Why do we do this to ourselves and others every year? Has anyone stopped to think for a moment, what if the coming year isn’t all those things? What if it’s not what we’ve announced it to be prior to the clock striking midnight?

I vividly recall declaring 2023 “the year of me” around this time last year. Well, it certainly was the year of me, but not in the way I would have believed or chosen. My life shifted massively, three distinct times throughout the year, all due to circumstances out of my control. Things I never could have imagined happening to me.

An abundance of good came along with the bad, as it usually does during a period of 365 days. However, I can safely say it was the worst year I’ve had in the past 15 years. A perfect storm of leaving my professional blindside wide open for attack, a personal reckoning I didn’t want, and an ovarian cancer diagnosis bringing the emotional and physical fallout you might imagine.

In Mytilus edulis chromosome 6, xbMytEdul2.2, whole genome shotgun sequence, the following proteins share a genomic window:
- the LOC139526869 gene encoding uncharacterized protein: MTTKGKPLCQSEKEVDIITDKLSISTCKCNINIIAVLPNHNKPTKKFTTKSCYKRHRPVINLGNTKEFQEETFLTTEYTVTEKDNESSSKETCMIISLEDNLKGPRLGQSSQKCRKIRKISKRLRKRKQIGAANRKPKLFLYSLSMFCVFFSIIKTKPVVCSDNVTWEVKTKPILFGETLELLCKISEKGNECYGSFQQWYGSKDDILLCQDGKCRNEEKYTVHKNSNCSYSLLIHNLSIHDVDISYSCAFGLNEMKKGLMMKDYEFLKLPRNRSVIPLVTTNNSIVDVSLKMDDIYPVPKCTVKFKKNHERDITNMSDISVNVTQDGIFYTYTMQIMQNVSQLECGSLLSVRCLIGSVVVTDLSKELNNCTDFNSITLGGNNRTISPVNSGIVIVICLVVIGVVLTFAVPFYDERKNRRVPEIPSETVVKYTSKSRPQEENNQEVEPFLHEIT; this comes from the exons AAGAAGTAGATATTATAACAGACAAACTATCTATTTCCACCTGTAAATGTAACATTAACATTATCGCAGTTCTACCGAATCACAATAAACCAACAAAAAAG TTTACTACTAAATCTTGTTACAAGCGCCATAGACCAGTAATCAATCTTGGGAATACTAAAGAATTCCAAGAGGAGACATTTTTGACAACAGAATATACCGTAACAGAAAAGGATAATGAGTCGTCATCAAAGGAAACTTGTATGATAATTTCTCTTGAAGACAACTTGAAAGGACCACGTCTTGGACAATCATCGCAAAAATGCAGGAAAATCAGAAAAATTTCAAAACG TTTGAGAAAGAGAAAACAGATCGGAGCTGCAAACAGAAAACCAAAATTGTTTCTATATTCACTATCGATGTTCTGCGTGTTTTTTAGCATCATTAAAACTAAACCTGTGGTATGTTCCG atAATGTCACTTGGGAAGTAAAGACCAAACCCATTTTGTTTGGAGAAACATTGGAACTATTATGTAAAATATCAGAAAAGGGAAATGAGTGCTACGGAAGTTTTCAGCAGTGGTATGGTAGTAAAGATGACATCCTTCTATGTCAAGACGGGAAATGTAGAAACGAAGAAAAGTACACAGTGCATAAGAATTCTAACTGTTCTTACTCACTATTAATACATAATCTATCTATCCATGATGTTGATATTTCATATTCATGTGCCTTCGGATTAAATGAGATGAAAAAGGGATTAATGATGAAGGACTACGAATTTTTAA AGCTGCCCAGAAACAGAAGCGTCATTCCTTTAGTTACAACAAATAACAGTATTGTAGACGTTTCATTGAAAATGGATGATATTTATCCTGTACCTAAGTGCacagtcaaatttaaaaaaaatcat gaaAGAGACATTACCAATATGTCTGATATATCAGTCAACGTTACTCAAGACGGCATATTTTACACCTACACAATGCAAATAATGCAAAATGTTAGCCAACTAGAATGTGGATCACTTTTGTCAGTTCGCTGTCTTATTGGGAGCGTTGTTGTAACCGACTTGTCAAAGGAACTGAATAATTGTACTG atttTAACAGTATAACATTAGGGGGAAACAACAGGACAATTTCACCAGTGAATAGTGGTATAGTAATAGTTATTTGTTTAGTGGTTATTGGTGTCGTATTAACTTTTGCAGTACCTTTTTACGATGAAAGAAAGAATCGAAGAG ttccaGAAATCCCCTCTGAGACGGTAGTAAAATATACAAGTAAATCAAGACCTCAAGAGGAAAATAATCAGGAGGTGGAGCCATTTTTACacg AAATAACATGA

The reality is, though, that my worst year is exponentially better than the journey many others on this earth have taken in the last 12 months. I did not face hunger or homelessness. I did not face war or loss of life. I did not face natural disaster or devastation.

While it’s counterproductive to compare our level of wellbeing to others, or to force a state of gratitude out of obligation as I wrote about in All The Things, it does help to frame a new state of mind on the days that seem impossible to navigate.

As the days draw closer to the start of a new year, I am relieved to turn the page on 2023, leaving those difficult days behind while taking the good that came from the past 12 months with me into 2024.

That said, I am compelled to resist the patterned urge to declare the coming 365 days as anything other than what they are – unknown. And for that I’m grateful.

In the hours and days as 2024 approaches, let’s decide to stop fast forwarding to the end of the movie.